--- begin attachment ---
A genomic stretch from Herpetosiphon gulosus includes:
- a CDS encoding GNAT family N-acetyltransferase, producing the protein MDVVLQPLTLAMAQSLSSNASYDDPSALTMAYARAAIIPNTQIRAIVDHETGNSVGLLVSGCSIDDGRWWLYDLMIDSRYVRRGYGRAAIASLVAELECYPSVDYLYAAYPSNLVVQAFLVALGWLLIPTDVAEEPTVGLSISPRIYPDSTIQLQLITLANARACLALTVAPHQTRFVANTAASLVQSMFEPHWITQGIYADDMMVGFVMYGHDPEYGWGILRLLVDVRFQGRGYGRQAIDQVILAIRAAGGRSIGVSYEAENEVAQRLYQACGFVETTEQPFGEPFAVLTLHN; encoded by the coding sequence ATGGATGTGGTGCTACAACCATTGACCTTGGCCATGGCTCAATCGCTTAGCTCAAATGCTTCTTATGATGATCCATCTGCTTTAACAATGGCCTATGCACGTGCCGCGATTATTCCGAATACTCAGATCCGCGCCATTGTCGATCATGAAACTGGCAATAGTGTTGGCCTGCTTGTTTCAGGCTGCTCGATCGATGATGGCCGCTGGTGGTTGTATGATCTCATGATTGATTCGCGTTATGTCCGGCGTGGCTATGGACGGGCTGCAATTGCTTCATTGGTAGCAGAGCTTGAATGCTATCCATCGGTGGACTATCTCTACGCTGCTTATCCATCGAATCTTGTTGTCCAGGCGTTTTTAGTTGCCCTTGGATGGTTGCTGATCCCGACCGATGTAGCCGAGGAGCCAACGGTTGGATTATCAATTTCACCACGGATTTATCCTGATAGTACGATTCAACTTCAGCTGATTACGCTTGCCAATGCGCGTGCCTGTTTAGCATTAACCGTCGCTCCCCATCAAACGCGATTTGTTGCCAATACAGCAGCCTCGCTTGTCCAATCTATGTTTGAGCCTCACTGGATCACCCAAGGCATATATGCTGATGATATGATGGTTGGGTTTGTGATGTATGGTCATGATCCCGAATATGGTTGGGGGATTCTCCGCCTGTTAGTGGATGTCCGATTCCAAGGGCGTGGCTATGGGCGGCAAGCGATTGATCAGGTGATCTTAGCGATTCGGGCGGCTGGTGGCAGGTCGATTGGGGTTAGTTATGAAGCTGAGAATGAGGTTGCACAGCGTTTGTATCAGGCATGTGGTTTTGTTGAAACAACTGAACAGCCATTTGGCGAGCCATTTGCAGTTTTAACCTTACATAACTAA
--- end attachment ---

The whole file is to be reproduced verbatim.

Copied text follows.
A genomic stretch from Herpetosiphon gulosus includes:
- a CDS encoding GNAT family N-acetyltransferase, producing the protein MDVVLQPLTLAMAQSLSSNASYDDPSALTMAYARAAIIPNTQIRAIVDHETGNSVGLLVSGCSIDDGRWWLYDLMIDSRYVRRGYGRAAIASLVAELECYPSVDYLYAAYPSNLVVQAFLVALGWLLIPTDVAEEPTVGLSISPRIYPDSTIQLQLITLANARACLALTVAPHQTRFVANTAASLVQSMFEPHWITQGIYADDMMVGFVMYGHDPEYGWGILRLLVDVRFQGRGYGRQAIDQVILAIRAAGGRSIGVSYEAENEVAQRLYQACGFVETTEQPFGEPFAVLTLHN; encoded by the coding sequence ATGGATGTGGTGCTACAACCATTGACCTTGGCCATGGCTCAATCGCTTAGCTCAAATGCTTCTTATGATGATCCATCTGCTTTAACAATGGCCTATGCACGTGCCGCGATTATTCCGAATACTCAGATCCGCGCCATTGTCGATCATGAAACTGGCAATAGTGTTGGCCTGCTTGTTTCAGGCTGCTCGATCGATGATGGCCGCTGGTGGTTGTATGATCTCATGATTGATTCGCGTTATGTCCGGCGTGGCTATGGACGGGCTGCAATTGCTTCATTGGTAGCAGAGCTTGAATGCTATCCATCGGTGGACTATCTCTACGCTGCTTATCCATCGAATCTTGTTGTCCAGGCGTTTTTAGTTGCCCTTGGATGGTTGCTGATCCCGACCGATGTAGCCGAGGAGCCAACGGTTGGATTATCAATTTCACCACGGATTTATCCTGATAGTACGATTCAACTTCAGCTGATTACGCTTGCCAATGCGCGTGCCTGTTTAGCATTAACCGTCGCTCCCCATCAAACGCGATTTGTTGCCAATACAGCAGCCTCGCTTGTCCAATCTATGTTTGAGCCTCACTGGATCACCCAAGGCATATATGCTGATGATATGATGGTTGGGTTTGTGATGTATGGTCATGATCCCGAATATGGTTGGGGGATTCTCCGCCTGTTAGTGGATGTCCGATTCCAAGGGCGTGGCTATGGGCGGCAAGCGATTGATCAGGTGATCTTAGCGATTCGGGCGGCTGGTGGCAGGTCGATTGGGGTTAGTTATGAAGCTGAGAATGAGGTTGCACAGCGTTTGTATCAGGCATGTGGTTTTGTTGAAACAACTGAACAGCCATTTGGCGAGCCATTTGCAGTTTTAACCTTACATAACTAA